Our families on the reservation (including mine) do not let us forget we have moved and have left the ways of our people.  Every holiday, every weekend spent off our ancestral home is a reminder that we have abandoned the flock. (Or so I’ve been told.)

Saving the reservation seems wonderful.  It’s a dream I’ve had too.  And the older I get, the more I realize maybe it is just that-a dream.  There are massive barriers and little support.

When I go home I meet tribal members who are quick to judge me.  Who would rather argue and try to slice me up than talk about the social issues, the high teen pregnancy rates, the high suicide rates and come up with a plan.  They insinuate and tell me that I’ve led the charge of loss because I left the reservation and therefore must have left my culture there too.  Fortunately, it doesn’t work that way.

I’m a different Indian having left.  Yes, I’m one that likes Angry Birds and cooking Chinese food, but I’m not bad, just different.

Christmas Ornament swap.

I’ve always wanted to get involved in a swap. For a while now I’ve lurked around craftland and watching all these great swaps. By chance there was an ornament swap starting so I jumped in.

I crafted 10 tree ornaments. I used green felt, embroidery thread, buttons, ric rack, some ribbon and a few odds and ends. The felt I used is made from recycled plastic bottles, I love that!  The ornaments came out pretty great.  I originally wanted to machine sew and stuff them but after a few of those I revisited my design and decided to make the rest of them flat.  Making them flat gave me a few more options in terms of decoration.  I machine stitched some parts and closed them up by hand with embroidery thread.  I bought some packing material, it’s not often that I mail ten packages. What’s fun is this swap is also international so I sent a package to Estonia. I’m hopeful that package reaches its intended owner, but to be safe I made a couple of extra trees.

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I’m excited to see what I get in exchange; it will be an exciting month with ornaments coming in the mail (for the swap you mail 10 ornaments and should get 10 back from different people).

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Dog days.


I was on call last week for two clinics, mine & one an hour away. Fortunately it went by quickly. I’ve got a bit of paperwork to finish and I’m feeling pretty grateful that it’s over.

My mom wrote & encouraged I take care of myself, she’s worried I work too much. I probably do but work needs to be done & the boys & I have to eat. So, cheers to balance-that sometimes elusive period.

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I finished my first lap quilt this weekend. I stitched in the ditch & did my first binding, I think I need more practice on the corners but overall was pretty happy with the outcome.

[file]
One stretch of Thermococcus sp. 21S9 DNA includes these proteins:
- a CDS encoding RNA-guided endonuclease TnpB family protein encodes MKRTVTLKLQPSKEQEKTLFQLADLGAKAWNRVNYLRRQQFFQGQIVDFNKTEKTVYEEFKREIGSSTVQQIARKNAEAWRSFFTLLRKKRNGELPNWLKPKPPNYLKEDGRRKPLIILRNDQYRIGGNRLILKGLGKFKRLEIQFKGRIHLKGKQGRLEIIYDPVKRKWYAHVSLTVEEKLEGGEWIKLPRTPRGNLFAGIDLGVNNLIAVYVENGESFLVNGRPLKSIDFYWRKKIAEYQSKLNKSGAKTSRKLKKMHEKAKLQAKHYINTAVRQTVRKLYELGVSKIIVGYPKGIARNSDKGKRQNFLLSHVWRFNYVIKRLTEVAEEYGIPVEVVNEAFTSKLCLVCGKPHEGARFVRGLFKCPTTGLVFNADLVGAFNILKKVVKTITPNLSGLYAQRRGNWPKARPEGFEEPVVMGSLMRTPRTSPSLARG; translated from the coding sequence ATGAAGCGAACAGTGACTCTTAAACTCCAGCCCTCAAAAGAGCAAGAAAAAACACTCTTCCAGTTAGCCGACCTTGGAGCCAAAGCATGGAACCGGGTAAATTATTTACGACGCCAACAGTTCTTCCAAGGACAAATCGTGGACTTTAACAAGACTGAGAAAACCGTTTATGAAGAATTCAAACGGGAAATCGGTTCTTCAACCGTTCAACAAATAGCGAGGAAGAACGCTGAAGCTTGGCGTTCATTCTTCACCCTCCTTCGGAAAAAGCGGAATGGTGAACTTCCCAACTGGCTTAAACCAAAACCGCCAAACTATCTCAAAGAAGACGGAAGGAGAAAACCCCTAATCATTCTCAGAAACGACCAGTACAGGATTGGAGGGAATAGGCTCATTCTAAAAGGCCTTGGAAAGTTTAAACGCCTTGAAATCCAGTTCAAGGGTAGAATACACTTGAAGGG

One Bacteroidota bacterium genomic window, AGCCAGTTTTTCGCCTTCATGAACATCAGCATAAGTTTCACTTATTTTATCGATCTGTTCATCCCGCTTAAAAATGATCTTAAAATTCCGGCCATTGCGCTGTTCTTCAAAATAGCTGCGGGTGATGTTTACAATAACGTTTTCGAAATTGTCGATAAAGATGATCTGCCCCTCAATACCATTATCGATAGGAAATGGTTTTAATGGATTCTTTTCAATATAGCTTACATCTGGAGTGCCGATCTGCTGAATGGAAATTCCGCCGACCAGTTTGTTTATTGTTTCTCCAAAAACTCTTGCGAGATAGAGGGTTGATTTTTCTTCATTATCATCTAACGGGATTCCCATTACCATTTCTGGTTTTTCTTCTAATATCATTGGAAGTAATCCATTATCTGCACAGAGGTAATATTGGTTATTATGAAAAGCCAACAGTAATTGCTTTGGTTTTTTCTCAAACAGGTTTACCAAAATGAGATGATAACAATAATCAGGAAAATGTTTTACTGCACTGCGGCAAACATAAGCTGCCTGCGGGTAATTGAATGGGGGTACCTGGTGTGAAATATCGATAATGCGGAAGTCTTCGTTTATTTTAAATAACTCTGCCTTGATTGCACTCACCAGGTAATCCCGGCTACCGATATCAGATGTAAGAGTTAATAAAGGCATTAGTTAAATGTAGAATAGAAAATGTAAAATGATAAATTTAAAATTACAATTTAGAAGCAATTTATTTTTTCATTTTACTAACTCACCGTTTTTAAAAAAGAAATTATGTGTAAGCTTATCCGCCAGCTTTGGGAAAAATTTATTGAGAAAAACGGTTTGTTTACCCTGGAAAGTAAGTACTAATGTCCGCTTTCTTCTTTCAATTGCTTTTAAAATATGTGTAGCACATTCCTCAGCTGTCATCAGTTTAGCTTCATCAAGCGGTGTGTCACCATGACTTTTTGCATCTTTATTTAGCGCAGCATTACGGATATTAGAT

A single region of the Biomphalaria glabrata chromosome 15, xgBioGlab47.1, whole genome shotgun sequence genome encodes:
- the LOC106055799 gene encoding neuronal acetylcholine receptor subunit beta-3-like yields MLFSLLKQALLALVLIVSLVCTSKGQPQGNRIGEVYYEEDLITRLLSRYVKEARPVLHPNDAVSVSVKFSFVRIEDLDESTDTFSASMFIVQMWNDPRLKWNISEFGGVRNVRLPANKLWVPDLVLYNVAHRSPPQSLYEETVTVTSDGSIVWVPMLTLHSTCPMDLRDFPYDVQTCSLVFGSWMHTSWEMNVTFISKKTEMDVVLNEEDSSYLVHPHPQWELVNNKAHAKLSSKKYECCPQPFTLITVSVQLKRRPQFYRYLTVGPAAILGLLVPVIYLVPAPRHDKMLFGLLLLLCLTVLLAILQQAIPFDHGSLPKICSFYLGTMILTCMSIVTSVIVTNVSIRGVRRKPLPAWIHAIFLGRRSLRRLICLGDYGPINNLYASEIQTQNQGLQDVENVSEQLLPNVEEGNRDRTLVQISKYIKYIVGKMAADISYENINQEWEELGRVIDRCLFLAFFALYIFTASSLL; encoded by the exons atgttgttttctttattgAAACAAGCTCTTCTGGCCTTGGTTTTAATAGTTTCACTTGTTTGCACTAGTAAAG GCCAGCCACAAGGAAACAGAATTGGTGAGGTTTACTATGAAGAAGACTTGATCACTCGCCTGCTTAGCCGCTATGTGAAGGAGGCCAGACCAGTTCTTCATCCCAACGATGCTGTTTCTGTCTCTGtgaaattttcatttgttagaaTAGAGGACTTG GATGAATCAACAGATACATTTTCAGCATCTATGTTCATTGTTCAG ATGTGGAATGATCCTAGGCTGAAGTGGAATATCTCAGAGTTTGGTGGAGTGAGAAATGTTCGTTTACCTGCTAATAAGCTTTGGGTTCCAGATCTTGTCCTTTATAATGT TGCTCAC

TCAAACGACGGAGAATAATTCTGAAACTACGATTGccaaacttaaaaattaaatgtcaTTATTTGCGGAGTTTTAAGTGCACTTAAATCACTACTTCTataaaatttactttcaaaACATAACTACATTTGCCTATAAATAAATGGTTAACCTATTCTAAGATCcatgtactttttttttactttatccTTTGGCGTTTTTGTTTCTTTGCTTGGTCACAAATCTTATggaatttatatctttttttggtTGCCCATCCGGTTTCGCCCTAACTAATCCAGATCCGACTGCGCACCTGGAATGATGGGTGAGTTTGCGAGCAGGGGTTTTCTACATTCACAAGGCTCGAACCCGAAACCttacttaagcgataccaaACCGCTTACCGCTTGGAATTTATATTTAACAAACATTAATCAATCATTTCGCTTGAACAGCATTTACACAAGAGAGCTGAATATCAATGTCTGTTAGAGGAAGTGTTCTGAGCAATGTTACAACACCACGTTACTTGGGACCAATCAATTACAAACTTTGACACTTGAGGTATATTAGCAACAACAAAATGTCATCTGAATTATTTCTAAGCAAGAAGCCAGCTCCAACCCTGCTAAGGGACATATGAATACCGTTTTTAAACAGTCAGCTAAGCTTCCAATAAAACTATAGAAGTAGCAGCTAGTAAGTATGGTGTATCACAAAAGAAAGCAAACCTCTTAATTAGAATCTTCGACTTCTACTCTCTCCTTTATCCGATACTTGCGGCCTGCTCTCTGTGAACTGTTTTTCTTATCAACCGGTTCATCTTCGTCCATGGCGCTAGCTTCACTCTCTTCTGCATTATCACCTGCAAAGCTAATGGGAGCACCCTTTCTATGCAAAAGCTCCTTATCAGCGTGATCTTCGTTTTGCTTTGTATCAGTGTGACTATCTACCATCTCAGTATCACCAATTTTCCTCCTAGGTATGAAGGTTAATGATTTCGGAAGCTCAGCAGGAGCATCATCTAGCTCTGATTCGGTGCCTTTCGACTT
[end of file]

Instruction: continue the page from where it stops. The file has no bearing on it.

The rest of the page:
I’m on double call this week so the boys went to CA. Left with a free day this weekend I stitched, ate lemon cake & watched Grays Anatomy. I can’t wait to ship this to my nieces in New Mexico.

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I’ve been excited all week to tinker with my new sewing machine. Today I finally tackled
an ottoman update -I’m pretty happy with the results. I got a bit of Amy Butler home fabric, took the old material apart (used that as the template) & reused the zipper/velcro. I experimented with some fancy elastic supporting stitches. It’s great to have a machine with a variety of stitches, I feel like this whole world has opened up to me. The last photo is of the ottoman.

Last week we attended (and had a great time) at Minis in the Mountains. I got travel sick during one of the runs but nobody wants that racket so I’ll just pretend it didn’t happen. I also discovered a new beer. Photos posted.

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I love when I stumble upon a clean, honest & inspiring blog. The posts about balance are especially well explained.

Kale is 2 and a half, balancing my desires to be a good mother & have a career that is fulfilling & provides for our family isn’t easy.

There are days I envy stay at home mothers and romanticize all the things they get to do & see. Days I wish I had chosen a less demanding career & when frustrated second guessed my ability to do all things well. Some days I don’t feel that I’ve gotten everything I wanted accomplished. Some days I feel other people want too much & offer very little in return.

Fortunately, that’s not the case most days. I’m blessed with quality time with my son & rejoice in his laughter & cherish the chalk drawing, Iron-man-pretending moments that fade like water on a farm.